But then the dangers were starkly pointed out to me. In the States 700 people are killed on one of these things every year. In Australia, there have been 62 quad bike related deaths on Australian farms since 2010, with a total of 15 quad related deaths reported in 2014 alone, along with an additional 86 non‐fatal quad related injury events. According to Dr. Tony Lower from Sydney University’s Australian Centre for Agricultural Health & Safety, rollovers account for 75% of on-farm deaths. 18% of quad bike fatalities involve children under 16 and with over 300,000 ATVs in current use across Australia, you can see how big the issue can get. Most are associated with agricultural use but increasingly it is for recreation.
So not wanting to be one of those statistics, I considered the much more safer looking side-by-sides. Essentially these look much like a quad (or ATV) but come equipped with a roll-bar and a passenger sits next to you, hence the name. They have tough looking suspension set ups and appear the obvious choice. But yet again, they have issues with roll-overs, and perhaps due to the perceived extra safety, drivers are a little too blasé. They are just as narrow as an ATV and are top heavy, so could very well be an accident waiting to happen.
Is there another choice out there? Well for a little more money than a side-by-side, there is the Tomcar. It’s wider, with a lower centre of gravity making it a safer option with less chance of a roll over. It is made of high quality components and designed to withstand even the toughest work out. And it’s built right here in Australia, Victoria to be precise. Bingo.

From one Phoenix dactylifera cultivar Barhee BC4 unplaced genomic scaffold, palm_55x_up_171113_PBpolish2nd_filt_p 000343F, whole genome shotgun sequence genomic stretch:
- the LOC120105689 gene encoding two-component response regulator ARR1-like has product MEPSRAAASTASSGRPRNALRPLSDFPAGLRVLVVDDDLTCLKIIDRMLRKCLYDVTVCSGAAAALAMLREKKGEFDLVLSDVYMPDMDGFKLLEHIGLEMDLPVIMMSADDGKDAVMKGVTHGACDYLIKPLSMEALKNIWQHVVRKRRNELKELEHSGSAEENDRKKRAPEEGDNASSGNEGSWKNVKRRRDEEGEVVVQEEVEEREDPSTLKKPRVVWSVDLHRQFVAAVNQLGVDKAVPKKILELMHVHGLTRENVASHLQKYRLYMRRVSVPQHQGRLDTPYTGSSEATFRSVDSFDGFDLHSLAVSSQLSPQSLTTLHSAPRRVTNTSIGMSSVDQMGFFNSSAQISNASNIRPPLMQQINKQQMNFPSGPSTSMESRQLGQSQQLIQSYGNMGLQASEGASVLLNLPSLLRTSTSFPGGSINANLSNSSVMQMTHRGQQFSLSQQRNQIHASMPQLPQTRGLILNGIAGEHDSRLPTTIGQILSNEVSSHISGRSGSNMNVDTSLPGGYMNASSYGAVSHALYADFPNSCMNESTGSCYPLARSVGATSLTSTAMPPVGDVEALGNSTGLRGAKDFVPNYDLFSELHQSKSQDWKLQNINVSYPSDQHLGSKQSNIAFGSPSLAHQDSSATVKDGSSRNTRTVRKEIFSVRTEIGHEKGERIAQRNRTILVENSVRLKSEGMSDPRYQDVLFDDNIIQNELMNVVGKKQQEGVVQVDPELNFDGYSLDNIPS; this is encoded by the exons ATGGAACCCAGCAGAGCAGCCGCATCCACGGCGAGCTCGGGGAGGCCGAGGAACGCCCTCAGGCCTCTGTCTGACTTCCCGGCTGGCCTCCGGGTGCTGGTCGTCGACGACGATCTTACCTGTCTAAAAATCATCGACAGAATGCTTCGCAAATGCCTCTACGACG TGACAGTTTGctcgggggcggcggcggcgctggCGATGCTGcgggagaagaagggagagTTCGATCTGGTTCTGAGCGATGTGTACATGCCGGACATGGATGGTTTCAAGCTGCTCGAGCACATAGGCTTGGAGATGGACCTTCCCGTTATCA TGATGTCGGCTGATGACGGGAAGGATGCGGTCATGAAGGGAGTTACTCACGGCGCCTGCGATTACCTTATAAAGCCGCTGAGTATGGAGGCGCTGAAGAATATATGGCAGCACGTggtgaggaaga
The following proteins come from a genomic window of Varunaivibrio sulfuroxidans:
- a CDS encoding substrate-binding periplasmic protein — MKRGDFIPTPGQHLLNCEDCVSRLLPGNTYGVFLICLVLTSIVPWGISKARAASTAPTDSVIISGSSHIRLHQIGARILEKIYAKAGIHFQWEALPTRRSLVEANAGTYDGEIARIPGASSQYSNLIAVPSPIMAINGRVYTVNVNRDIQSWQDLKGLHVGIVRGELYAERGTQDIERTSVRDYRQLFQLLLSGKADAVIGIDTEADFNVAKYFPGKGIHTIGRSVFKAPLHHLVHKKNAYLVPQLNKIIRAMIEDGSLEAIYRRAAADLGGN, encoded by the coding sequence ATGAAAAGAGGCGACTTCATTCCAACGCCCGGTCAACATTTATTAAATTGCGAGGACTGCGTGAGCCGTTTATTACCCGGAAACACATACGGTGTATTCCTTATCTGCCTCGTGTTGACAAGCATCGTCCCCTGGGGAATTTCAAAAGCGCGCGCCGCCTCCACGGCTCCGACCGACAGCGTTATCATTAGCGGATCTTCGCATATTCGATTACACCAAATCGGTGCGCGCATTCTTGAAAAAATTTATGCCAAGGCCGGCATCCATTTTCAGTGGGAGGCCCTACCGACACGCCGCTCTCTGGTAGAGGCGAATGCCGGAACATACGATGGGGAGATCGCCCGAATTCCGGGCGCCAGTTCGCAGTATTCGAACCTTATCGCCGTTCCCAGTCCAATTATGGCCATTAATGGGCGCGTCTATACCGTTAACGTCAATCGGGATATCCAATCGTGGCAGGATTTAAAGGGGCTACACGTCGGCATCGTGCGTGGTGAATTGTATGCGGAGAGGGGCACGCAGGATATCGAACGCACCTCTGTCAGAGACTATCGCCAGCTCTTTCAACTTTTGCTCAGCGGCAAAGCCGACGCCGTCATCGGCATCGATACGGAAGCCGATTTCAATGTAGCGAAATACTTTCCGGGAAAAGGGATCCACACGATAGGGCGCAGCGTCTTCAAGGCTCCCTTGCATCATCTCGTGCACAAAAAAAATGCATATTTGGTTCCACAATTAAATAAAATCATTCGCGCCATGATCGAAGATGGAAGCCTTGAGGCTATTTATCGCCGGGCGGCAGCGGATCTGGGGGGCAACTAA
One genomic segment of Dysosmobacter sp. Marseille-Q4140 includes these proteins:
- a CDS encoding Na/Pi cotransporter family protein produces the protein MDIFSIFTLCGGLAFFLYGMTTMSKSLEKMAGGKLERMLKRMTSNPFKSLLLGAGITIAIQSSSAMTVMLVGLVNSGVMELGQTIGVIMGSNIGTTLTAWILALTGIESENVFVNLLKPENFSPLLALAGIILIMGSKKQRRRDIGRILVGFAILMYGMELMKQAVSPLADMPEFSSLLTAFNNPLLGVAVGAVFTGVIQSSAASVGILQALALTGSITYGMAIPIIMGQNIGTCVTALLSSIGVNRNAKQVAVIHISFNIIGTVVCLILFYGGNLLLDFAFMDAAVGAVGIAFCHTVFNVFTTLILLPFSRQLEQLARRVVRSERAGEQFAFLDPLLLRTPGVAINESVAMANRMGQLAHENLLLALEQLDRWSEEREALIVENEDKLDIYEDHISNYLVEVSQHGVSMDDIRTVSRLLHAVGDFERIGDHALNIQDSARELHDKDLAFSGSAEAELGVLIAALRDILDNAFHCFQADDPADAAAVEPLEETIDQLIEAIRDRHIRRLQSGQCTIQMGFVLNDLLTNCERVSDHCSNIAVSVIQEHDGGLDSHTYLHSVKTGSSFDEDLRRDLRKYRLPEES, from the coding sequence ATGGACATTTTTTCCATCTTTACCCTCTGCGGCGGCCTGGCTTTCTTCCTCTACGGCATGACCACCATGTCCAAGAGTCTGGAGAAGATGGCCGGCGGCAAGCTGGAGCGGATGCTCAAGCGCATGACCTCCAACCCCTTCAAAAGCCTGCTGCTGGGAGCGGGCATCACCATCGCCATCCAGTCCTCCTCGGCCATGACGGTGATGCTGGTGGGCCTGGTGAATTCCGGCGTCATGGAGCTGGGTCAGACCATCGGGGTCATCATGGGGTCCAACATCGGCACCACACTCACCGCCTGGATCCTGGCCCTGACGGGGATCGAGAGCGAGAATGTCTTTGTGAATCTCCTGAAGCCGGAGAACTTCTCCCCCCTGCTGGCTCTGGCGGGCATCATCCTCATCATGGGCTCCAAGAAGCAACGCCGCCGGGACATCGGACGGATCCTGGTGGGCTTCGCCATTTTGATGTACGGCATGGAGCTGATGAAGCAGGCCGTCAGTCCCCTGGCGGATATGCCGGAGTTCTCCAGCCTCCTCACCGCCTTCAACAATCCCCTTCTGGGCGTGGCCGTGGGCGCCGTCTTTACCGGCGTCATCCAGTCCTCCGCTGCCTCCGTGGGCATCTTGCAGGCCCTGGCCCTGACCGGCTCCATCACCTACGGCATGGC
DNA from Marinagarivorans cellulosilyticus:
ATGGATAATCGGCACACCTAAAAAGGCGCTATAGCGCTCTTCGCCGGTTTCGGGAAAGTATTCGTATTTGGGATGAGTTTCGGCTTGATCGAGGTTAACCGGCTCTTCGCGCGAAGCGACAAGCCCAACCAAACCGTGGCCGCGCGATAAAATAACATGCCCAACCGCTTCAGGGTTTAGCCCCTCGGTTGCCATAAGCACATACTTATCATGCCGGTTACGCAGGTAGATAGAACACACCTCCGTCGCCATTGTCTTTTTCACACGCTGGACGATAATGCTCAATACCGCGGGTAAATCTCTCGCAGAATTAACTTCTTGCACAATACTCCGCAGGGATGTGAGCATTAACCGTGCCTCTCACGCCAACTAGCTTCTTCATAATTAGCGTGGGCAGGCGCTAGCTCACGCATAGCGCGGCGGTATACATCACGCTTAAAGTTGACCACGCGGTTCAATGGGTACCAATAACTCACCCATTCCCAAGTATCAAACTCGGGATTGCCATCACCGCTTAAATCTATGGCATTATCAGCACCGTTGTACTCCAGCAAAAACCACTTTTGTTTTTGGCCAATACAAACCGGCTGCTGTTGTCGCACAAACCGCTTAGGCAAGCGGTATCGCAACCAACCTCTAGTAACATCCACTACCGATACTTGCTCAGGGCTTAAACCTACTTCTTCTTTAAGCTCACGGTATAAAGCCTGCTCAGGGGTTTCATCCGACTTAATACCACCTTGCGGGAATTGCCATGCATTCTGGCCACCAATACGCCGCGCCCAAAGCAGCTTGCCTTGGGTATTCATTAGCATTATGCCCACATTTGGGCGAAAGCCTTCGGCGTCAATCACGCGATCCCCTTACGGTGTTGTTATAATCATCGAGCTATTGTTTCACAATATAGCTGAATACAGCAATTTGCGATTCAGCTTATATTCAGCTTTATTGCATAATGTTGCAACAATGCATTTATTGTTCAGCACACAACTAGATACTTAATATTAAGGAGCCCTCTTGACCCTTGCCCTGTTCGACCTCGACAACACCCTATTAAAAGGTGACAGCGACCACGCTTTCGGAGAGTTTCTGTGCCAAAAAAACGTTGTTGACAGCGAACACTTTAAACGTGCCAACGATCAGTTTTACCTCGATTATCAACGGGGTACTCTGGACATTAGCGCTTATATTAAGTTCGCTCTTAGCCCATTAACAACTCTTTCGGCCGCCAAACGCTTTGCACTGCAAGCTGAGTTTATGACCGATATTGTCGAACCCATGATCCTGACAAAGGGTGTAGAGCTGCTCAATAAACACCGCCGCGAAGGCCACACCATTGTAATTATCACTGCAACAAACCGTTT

In fact, it’s a fantastic story. The original Tomcar was, and still is, built in Israel and was designed for military use. They needed to be tough and easily repaired in the field and the concept took off. Though designed for off-road use, Tomcars are rear wheel driven, precisely for the reason I mention above – they have less expensive and fiddly components to fix.
David Brim, CEO of Tomcar Australia, originally from the UK, saw the potential a few years back and negotiated a license to manufacture the cars here in Australia.
Why Australia? I ask on a recent call, recognising David’s London accent? “My mum is from Australia, and though I was brought up in the UK, we always promised to return.”
I’ve seen a few second-hand Tomcars for sale in Canada, but none here. How so? “The original company is Israeli and they still manufacture over there for the Defence industry. The second-hand Tomcars you’ve found are ex-military vehicles made in Israel. Tomcar Australia manufactures here for the Australian, New Zealand and Philippines markets.”